But I out-smarted my computer. I took a picture of it misbehaving and figured out how to use the display on the camera to show Kurt.

Because the kids can't do school without my computer functioning (it is the server), Kurt came home from work a couple days ago to see if he could fix the problem. He figured out the fan on my video card had gone bad. (He is a very smart man.) Yesterday he bought a new video card for my computer.

The new video card is defective.

It wouldn't work in my computer and it wouldn't work in his. Finally in an act of desperation, Kurt slapped his video card into my computer. The kids can do school if Gregory works on my computer, though Kurt cannot do his homework. But he bought the video card out of town and we had to get the kids back to school.

Today, instead of finishing up with the computer problems, Kurt shopped for a scope for my 22.

We have another fox killing our chickens. This one is brazen, attacking chickens in the middle of the afternoon with the family on the porch. Gregory, Kurt and I took shifts last evening/night with the 22 hoping to end our fox problem for the year. Gregory got a shot at it, but without a scope to guide him, he missed. He has never fired a gun the old fashioned way. Kurt took the early night shift, but the poor man has been working so hard fixing things around here and not sleeping while he commuted back and forth from work that I found him asleep when I went out for the late night shift. I am a good shot without a scope, but without light (the fox wouldn't cooperate and go into the area we lighted up and baited with the chicken carcass left over from dinner) or young eyes, I had no way to aim when I got a chance at the fox. We are hoping tonight will be better for us and worse for the fox.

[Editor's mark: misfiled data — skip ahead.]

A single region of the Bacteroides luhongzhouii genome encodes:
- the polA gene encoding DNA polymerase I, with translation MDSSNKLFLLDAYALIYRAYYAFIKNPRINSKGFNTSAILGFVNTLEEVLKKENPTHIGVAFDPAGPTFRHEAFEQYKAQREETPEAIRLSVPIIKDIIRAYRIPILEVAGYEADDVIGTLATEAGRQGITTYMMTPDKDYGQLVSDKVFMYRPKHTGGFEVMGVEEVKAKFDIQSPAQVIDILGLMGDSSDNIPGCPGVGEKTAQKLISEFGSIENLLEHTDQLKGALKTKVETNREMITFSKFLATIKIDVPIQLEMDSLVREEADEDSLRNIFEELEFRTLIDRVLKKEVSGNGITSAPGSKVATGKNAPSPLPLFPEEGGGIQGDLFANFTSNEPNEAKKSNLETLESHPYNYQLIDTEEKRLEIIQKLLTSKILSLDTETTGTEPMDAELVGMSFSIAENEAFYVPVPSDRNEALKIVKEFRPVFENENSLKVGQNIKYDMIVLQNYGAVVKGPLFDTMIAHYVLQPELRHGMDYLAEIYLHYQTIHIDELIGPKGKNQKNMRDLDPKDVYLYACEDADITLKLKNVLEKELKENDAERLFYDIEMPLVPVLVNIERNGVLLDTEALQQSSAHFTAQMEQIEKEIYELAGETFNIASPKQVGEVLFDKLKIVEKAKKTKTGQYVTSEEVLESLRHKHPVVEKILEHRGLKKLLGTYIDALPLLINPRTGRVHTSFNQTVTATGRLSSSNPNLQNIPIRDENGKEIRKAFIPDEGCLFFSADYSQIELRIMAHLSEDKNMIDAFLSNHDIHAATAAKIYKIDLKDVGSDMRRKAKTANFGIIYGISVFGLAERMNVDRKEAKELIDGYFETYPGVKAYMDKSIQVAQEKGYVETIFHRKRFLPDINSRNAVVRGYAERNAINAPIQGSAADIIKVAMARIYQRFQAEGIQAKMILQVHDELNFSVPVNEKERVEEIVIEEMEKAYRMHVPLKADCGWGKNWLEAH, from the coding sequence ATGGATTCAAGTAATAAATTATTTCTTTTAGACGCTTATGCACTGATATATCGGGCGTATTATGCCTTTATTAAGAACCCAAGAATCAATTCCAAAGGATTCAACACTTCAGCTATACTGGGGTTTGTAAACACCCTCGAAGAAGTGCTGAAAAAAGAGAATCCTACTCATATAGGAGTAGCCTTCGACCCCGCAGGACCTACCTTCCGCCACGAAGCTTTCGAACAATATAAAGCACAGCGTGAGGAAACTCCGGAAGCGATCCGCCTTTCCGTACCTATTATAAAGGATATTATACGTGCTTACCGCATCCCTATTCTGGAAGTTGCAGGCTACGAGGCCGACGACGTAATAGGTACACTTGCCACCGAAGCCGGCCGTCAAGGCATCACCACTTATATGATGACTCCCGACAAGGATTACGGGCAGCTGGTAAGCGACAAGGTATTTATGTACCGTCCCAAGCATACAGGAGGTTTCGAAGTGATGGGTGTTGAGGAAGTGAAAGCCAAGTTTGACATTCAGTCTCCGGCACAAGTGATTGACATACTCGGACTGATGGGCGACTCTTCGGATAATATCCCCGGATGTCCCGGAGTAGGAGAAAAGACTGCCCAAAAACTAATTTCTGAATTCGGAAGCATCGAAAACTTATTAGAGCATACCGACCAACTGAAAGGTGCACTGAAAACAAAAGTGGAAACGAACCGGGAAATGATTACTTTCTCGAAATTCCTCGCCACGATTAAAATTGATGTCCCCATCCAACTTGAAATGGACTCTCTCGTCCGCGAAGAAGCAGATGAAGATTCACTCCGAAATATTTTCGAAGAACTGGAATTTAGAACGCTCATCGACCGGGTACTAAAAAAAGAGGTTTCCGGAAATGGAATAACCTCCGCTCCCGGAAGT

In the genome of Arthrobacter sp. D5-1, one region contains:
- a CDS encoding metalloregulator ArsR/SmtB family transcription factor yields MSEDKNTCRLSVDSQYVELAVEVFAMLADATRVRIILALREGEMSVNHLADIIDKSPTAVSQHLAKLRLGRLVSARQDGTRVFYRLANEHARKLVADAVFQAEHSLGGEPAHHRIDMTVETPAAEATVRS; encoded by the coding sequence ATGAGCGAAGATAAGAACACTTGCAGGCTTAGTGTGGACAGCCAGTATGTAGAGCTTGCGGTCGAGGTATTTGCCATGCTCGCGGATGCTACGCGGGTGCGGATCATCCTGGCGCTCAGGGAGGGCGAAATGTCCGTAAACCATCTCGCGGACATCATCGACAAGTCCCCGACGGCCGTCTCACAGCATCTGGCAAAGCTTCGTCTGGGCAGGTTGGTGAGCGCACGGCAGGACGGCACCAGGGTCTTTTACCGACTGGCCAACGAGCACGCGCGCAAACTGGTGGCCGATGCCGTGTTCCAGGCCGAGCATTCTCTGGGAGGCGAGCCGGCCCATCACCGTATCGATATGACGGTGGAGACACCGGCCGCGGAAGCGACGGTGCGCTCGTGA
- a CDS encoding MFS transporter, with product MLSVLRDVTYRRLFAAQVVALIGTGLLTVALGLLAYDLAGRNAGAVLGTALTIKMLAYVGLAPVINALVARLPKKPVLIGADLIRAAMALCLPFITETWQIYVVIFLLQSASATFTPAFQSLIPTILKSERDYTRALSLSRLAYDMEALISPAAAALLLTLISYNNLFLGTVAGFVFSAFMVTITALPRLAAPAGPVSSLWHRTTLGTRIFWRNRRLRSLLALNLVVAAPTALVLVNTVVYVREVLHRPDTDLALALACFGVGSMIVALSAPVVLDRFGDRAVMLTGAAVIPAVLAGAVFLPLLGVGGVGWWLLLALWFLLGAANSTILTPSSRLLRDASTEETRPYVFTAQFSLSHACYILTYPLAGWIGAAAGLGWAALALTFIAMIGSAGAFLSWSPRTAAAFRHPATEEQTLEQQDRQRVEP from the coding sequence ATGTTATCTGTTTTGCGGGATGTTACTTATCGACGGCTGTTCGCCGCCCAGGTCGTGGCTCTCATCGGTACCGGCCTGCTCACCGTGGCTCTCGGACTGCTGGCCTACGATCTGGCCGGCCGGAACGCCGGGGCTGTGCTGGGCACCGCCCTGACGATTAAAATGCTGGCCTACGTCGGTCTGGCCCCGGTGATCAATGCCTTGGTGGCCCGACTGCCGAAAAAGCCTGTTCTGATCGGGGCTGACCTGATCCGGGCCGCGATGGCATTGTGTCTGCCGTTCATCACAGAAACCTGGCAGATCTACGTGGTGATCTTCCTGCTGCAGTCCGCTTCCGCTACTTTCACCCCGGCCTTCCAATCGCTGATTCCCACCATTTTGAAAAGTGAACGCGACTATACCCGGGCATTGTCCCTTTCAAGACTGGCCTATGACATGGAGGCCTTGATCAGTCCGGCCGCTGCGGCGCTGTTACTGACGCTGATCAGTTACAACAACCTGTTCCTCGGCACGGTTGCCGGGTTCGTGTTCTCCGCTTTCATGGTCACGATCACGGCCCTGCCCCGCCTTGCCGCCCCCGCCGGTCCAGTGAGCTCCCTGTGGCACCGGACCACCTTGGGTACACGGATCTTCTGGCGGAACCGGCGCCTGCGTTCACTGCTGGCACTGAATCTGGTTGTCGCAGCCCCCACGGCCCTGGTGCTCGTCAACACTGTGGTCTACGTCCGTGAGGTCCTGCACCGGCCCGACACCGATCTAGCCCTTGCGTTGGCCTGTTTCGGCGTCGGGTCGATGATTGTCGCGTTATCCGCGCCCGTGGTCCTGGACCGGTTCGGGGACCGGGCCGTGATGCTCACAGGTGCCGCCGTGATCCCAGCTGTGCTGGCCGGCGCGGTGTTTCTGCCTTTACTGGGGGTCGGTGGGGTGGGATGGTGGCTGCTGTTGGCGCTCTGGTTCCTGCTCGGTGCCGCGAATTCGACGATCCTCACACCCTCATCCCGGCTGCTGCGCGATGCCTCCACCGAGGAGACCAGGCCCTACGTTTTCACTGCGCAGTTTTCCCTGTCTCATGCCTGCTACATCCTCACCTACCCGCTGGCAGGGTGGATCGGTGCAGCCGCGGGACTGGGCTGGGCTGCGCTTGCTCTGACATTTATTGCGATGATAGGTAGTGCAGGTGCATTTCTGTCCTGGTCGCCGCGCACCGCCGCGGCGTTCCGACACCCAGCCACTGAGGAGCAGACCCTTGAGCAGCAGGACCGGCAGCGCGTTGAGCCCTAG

Things sure never get boring around here.

Sunday, March 15, 2009

An Unexpected Start to the Day

We received a completely unexpected telephone call this morning. Barely awake, I was preparing to make breakfast before church. I knew Kurt had awakened, but he continued to lay in bed, nursing the last bit of sleep out of the early morning. And the telephone rang. Since my mouth didn't feel like it had started working yet, I grabbed the phone and handed it to Kurt. The caller ID told us the U.S. Government was on the line. Sounded like a call for my husband to me.